Public therapy light to fight Seasonal Depression

6 weeks


Team of 4

Philips Lighting

LightLounge is a public lounge with therapy light that allows citizens to compensate for the lack of sunlight during dark winter days.

The Challenge
  • What is our definition of a caring city?
  • How can we use light in an innovative way as a medium of a caring city?

  • A working prototype of a LightLounge model
  • Screen prototype for the kiosk

The Problem

People who live further north in the northern hemisphere are often familiar with Seasonal Affective Disorder (SAD), also known as the “winter blues” or “winter depression." SAD is a mood disorder in which people who usually have normal mental health experience depressive symptoms as the seasons change.

SAD affects people both mentally and physically. The lack of sunlight causes three significant issues, which can lead to severe follow-up problems such as the following:

About two-thirds of people with significant depression never seek appropriate treatment from different causes. The reasons for this include social stigma, mistaking it for temporary sadness or believing it will go away after some time.

The Goal

1. Help the citizens of Boston to fight seasonal depression.

2. Bring the mental health care to a more publicly accessible level.

Concept Sketches

Understanding the User

User Persona

Boston, MA

  • Office Worker
  • 32 years old
  • Commutes by MBTA
  • Relies heavily on caffeine

Sara is aware that she feels tired in cloudy days and she's affected by seasonal moods. She doesn’t have time to take care of her mood changes and mental health. She could use some holidays, but her hectic work schedule won’t allow that. She cares about her health and productivity, so she takes multivitamin pills especially in the winter.

  • Managing her health, both physical and mental
  • Reduce caffeine intake
  • Stay productive during the winter

  • Doesn't have enough time or money to go to see the psychiatrist.
  • Afraid of her family knowing about her visiting the psychiatrist.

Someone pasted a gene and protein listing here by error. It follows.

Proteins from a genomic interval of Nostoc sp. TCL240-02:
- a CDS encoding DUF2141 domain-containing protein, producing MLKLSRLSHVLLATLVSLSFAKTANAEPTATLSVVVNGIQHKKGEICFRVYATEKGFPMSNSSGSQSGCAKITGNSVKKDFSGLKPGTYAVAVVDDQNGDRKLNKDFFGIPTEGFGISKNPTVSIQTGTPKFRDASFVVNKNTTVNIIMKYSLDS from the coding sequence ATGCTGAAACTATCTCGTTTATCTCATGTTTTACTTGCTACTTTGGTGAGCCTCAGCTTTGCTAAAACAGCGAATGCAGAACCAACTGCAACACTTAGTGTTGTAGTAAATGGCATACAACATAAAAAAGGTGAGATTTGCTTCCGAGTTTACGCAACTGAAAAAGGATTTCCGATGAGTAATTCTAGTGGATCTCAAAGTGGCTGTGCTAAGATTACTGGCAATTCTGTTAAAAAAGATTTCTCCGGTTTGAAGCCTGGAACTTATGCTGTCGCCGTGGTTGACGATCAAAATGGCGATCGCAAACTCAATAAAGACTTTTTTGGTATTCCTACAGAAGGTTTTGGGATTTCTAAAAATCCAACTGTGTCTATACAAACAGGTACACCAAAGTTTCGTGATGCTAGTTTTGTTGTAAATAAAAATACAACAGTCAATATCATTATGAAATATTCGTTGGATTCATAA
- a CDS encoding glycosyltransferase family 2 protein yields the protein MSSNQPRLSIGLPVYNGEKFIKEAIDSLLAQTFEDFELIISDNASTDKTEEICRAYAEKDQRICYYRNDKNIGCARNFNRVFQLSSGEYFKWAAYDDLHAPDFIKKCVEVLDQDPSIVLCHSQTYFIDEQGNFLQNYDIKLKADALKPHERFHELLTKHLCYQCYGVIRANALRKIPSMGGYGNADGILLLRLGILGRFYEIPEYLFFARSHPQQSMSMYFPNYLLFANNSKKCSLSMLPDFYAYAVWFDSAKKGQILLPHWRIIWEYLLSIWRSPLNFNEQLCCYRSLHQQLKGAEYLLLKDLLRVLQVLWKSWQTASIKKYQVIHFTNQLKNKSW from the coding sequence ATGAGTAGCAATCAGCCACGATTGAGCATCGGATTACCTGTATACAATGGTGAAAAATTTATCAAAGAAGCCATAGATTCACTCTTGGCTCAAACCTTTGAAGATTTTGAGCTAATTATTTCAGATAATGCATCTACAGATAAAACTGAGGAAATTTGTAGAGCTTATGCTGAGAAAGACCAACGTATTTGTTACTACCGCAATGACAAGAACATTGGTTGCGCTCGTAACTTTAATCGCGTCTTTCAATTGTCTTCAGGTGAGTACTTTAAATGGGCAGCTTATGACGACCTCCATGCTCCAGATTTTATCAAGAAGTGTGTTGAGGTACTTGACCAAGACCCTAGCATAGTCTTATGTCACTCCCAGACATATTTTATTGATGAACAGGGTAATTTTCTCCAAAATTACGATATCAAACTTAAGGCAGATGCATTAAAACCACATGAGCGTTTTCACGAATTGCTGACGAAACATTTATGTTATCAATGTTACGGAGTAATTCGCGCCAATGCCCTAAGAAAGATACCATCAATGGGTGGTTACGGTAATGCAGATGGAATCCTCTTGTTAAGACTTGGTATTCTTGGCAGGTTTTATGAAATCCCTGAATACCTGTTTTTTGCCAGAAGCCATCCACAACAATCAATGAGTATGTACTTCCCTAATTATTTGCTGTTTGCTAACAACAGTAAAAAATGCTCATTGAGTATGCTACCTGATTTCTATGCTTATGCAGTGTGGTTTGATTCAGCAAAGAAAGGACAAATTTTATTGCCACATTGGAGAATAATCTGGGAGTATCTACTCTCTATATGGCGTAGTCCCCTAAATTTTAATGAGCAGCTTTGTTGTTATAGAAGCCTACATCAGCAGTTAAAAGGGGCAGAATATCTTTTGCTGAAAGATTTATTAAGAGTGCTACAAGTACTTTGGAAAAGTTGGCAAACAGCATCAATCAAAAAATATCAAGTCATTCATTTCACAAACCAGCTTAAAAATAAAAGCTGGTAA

First Iteration

Concept Renders

First Prototype

Feedbacks & Reflections

Second Iteration: Final Form

  • People can enter in and out without restriction.
  • Users can tap their Charlie cards (Nickname for Boston's MTA card) when entering the LightLounge, to track how much light they are getting from the LightLounge.
  • Users encounter a kiosk before entering the lounge where they see the visualized data and tap their cards.
  • Users don't need to tap the card on their way out. The proximity sensor terminates the time tracking when the user leaves the lounge. This is due to the fact that when the train arrives, users must leave without any delay.

User Journey


Sara wakes up to go to work. It’s still dark at this time, and it’s slightly raining. She feels tired and doesn’t feel like she’s fully waken up. She sits up for a while and then gets off to work.


Sara walks to the end of the platform to the LightLounge. She taps her Charlie Card to see how much light she’s getting.


Sara enjoys simulated sunlight at the LightLounge while waiting for the train.


When the train arrives, she walks out without tapping the card. The proximity sensor senses user walking out, and updates her light acquisition data.


Sara goes to work feeling less tired. Using LightLounge every day on her commute improves her sleeping cycles in the long-term, and help reduce her caffeine intake. Her productivity at work is improved as well as her overall mental and physical health.

Kiosk Screen

When a Charlie card isn't tapped
The screen on the kiosk shows information about LightLounge when it's resting: what it is and why you need it.

Tap on the Charlie card to see how it changes!

When a Charlie card is tapped
The screen shows how much sunlight the person got with LightLounge.

This prototype is made with Framer. Click around!